Wednesday, January 16, 2008
New Issue - The Cost of Homelessness
Highlights from our current issue of Spare Change:
~ Under Siege, U.S. Unions Seek International Support
In the face of globalization, the U.S. labor movement is striving to reinvent – and reinvigorate – itself by establishing closer ties with the world’s network of international unions.
The American Federation of Labor and Congress of Industrial Organizations (AFL-CIO), the U.S.’s largest federation of unions, embraced a new level of internationalism last month in hosting a conference sponsored by the Council of Global Unions (GCU), a governing body composed of representatives from numerous international labor federations, including the International Trade Union Confederation (ITUC), which represents 168 million workers in 153 countries.
~ Boston's Homeless Census - What's In A Number?
On the evening of December 18, 2007 more than 300 volunteers searched Boston’s streets to attempt a headcount of the city’s homeless. This was the Boston’s 19th census. The first was conducted in 1983 by six volunteers working over the course of two weeks. The census today is a point-in-time study, not meant to track how people move in and out of homelessness, or how many people are homeless throughout a given year in Boston.
As we mentioned in the last issue of Spare Change – where we gave perspectives on volunteering for the census both as a reporter following the Mayor’s group and as an “average volunteer” (http://boston.indymedia.org/feature/display/203150/) – volunteers were instructed not to search alleys, dumpsters or tucked away hiding spots; that alone indicates an undercount. However, the street count of adult individuals showed a significant decrease –184 people, down 40% from last year’s total of 306. We can hope that a decent part of that percentage is a real decrease and not an issue of methodology.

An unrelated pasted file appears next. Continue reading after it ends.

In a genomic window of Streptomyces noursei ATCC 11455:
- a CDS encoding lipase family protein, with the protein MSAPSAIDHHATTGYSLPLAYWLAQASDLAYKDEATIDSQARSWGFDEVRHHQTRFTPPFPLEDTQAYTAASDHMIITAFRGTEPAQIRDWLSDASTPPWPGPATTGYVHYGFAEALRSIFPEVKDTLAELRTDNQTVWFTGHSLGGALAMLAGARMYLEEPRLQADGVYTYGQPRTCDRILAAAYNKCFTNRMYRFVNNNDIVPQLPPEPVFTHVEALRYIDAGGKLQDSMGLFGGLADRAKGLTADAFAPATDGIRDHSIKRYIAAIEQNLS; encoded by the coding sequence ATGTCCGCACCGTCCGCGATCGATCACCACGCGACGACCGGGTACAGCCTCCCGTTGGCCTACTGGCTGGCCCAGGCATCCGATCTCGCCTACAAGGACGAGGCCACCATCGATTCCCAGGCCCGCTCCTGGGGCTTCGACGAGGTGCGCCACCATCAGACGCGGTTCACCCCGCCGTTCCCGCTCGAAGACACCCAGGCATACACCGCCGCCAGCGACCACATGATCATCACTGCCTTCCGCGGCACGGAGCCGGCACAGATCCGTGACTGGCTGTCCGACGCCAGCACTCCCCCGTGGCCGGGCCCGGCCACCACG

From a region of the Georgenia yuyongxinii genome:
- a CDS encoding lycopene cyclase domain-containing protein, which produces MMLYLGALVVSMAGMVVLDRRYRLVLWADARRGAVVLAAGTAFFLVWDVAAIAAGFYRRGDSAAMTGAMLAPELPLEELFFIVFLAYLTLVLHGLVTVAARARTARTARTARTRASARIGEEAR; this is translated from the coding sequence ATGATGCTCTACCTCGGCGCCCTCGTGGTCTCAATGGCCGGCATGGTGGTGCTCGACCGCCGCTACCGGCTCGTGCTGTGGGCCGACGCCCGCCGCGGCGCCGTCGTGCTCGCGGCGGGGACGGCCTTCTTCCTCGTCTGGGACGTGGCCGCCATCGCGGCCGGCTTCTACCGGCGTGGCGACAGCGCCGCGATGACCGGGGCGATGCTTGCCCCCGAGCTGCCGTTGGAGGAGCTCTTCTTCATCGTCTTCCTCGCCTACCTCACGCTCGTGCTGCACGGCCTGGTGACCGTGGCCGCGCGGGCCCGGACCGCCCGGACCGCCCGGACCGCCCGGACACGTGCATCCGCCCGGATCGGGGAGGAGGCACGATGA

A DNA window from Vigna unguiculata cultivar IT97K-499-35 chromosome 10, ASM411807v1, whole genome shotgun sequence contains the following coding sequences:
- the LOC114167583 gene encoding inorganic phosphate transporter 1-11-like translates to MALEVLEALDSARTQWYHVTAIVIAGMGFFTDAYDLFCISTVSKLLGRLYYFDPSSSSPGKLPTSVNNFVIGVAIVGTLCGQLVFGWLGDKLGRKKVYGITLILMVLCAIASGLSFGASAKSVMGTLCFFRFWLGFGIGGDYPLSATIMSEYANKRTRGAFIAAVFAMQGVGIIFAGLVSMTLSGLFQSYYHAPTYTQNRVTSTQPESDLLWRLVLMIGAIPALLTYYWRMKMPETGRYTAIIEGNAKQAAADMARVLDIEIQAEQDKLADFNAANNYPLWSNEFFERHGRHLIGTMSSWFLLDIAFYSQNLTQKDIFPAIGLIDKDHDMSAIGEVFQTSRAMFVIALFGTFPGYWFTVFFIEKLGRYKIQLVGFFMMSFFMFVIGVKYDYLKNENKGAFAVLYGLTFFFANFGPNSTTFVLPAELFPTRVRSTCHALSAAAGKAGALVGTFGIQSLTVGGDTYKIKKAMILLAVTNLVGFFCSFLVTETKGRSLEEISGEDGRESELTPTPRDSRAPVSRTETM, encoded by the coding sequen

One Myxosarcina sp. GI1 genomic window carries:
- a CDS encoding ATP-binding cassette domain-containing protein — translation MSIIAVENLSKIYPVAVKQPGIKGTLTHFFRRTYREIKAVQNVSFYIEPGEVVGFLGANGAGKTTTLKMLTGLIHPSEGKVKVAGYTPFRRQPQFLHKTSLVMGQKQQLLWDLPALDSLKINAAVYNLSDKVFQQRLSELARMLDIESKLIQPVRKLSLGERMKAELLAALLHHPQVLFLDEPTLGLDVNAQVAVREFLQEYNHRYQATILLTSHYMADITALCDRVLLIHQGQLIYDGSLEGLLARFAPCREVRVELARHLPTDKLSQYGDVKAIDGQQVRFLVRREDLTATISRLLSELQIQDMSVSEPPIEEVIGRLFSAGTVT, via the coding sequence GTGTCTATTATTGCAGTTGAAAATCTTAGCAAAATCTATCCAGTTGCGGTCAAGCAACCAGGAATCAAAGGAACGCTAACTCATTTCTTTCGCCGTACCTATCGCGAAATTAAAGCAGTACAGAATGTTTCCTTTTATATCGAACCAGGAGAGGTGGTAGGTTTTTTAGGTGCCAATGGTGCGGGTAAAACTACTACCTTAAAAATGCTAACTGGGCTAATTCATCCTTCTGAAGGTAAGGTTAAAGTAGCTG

~ Housing first: Policy aims to reduce costs, improve quality of life for chronic homeless.
Housing the homeless is cheaper than paying for emergency services such as ambulance rides, emergency room visits and hospital stays, according to a recent Maine study that echoes the findings of other studies around the United States.
The study, released by the Maine State Housing Authority in October, shows that costs were reduced by about 50 percent for 99 formerly homeless, mentally ill people in the Portland, Me. area who now live in permanent supportive housing and receive regular care to manage ongoing physical and mental health problems.
The two-year study was modeled after studies done in larger metropolitan areas such as New York and Denver, tracking services used by a group of individuals before and after entering permanent supportive housing.
Melany Mondello, a coordinator of the Maine study, said that not all studies around the country showed cost savings overall. Instead, “cost neutrality” is often the result, she said, and taxpayers need to be aware that dollars spent are not necessarily reduced, but used more productively.
“It’s important for people to know that a small segment of the homeless population costs a lot,” Mondello said.
“The message we are trying to give is that housing programs help shift the burden away from expensive emergency care to preventive care and supportive services.”